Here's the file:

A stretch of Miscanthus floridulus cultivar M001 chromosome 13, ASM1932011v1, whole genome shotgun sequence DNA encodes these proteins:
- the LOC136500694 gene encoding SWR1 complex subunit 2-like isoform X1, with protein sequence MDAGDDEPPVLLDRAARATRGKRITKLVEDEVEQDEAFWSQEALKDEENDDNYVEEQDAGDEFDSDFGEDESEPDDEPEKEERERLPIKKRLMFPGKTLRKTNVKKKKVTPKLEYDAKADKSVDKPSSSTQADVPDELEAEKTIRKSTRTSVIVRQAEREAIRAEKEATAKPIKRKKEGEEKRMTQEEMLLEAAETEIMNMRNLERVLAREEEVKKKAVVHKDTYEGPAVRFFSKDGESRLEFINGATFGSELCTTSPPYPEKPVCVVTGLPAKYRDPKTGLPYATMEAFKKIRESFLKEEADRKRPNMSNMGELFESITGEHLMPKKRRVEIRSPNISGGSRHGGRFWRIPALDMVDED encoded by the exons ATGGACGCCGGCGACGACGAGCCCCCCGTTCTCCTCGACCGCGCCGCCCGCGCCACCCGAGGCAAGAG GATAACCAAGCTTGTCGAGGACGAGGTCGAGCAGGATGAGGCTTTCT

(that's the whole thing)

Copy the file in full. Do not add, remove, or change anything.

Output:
A stretch of Miscanthus floridulus cultivar M001 chromosome 13, ASM1932011v1, whole genome shotgun sequence DNA encodes these proteins:
- the LOC136500694 gene encoding SWR1 complex subunit 2-like isoform X1, with protein sequence MDAGDDEPPVLLDRAARATRGKRITKLVEDEVEQDEAFWSQEALKDEENDDNYVEEQDAGDEFDSDFGEDESEPDDEPEKEERERLPIKKRLMFPGKTLRKTNVKKKKVTPKLEYDAKADKSVDKPSSSTQADVPDELEAEKTIRKSTRTSVIVRQAEREAIRAEKEATAKPIKRKKEGEEKRMTQEEMLLEAAETEIMNMRNLERVLAREEEVKKKAVVHKDTYEGPAVRFFSKDGESRLEFINGATFGSELCTTSPPYPEKPVCVVTGLPAKYRDPKTGLPYATMEAFKKIRESFLKEEADRKRPNMSNMGELFESITGEHLMPKKRRVEIRSPNISGGSRHGGRFWRIPALDMVDED encoded by the exons ATGGACGCCGGCGACGACGAGCCCCCCGTTCTCCTCGACCGCGCCGCCCGCGCCACCCGAGGCAAGAG GATAACCAAGCTTGTCGAGGACGAGGTCGAGCAGGATGAGGCTTTCT